Rylie F. California

Misleading Legislative Nomenclature

Legislature has begun to fall to marketing practices and tricks.

To the President of the United States of America,

There are two trends recently emergent in U.S. legislation which I believe deserve your attention. The first is that of manipulative nomenclature, legislature named to emotionally appeal and appear innocuous to the American people. Examples of this can be found in such documents as the P.A.T.R.I.O.T. Act and H.O.P.E. The second is the inclusion, in passed bills, of legislation not implied by legislative nomenclature or context. My concern with these phenomenons is the possibility that they influence the ability of the U.S. government to accurately evaluate the contents and value of new legislature.

For the first issue stated, I shall consider the examples provided above sufficient, as I believe it to be the lesser of the problems. For the purpose of proving the existence of the second problem, one can look to “earmarks”, bills which fund government departments for discreet purposes beyond the scope of their original budget. These earmarks, as they are not provided by the national budget, must be passed as discreet legislature. As this practice was banned in 2011, they are often hidden in other unrelated bills. According to the 2016 Congressional Pig Book, 2016 earmarking has amounted to $5.1 billion collected. One such earmark is Napa’s infamous wine train bridge, a project which, according to a Press Democrat article “The waste is not in funding Napa project, but in how it happened”, cost $54 million, and created only 12 jobs, earning itself a place in the GOP’s 100 most wasteful stimulus projects. Additionally troubling is that, given the recent earmark moratorium, purposes stated for earmarks are often vague and proposers left unnamed.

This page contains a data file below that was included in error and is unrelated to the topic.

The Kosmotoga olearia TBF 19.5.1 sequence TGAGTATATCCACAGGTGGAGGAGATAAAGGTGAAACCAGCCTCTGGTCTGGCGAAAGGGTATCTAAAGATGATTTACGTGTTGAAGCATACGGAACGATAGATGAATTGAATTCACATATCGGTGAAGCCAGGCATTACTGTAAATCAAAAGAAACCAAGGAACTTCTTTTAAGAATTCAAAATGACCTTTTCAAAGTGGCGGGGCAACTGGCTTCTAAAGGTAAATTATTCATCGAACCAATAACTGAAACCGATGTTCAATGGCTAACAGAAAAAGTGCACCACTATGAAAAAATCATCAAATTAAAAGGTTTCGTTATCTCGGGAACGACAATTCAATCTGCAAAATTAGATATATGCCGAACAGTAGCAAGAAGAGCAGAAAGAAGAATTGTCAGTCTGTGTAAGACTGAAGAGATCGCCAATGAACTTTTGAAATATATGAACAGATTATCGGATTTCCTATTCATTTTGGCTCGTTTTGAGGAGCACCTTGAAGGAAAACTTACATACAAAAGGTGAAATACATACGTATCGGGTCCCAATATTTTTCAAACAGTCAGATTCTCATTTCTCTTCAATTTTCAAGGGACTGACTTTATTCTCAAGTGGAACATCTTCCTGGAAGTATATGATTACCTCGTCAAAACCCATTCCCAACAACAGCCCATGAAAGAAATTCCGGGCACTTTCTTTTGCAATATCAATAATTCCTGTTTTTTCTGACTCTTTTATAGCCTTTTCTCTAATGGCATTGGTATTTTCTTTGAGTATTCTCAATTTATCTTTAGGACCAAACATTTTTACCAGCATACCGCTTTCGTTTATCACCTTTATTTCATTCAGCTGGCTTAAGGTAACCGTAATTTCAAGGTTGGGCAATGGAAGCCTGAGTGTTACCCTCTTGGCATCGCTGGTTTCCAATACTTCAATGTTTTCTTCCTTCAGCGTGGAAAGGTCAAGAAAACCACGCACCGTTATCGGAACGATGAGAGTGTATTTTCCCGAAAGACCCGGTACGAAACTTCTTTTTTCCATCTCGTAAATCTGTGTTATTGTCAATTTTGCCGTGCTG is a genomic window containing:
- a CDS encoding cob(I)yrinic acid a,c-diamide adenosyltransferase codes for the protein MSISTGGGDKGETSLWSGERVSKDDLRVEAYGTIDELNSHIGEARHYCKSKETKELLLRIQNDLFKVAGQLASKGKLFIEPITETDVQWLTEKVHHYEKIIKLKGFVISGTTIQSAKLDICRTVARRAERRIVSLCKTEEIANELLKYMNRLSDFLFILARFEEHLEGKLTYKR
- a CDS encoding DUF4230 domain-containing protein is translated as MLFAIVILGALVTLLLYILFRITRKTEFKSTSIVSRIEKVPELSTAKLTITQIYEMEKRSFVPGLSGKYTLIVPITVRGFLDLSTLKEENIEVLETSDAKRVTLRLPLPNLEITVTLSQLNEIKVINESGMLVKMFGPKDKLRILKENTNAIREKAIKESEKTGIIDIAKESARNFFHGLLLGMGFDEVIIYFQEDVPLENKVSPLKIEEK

The American People, for this poor practice, suffer a government which much constantly make compromises in its execution of the people’s will, allowing in its legislation laws which have no place in their context, but without which it would never be passed, and a government which attempts to make its legislature more”attractive” in its presentation, by giving it names which fail to allude to the meaning of the underlying laws. This is marketing, and it does not belong in politics.

The most promising method of resolving this issue is the activation of the line item veto, which gives the President the ability to selectively veto individual laws in new legislation. This power was granted to the president in 1996, then revoked in 1997. Since then, the executive branch has intermittently attempted to regain this power, but has seen no success. With the line item veto, you could establish the context of a bill, and you could veto entries not pursuant with that context. This power could also be used as leverage against misleading names in legislature. I urge that you continue to fight for this executive authority.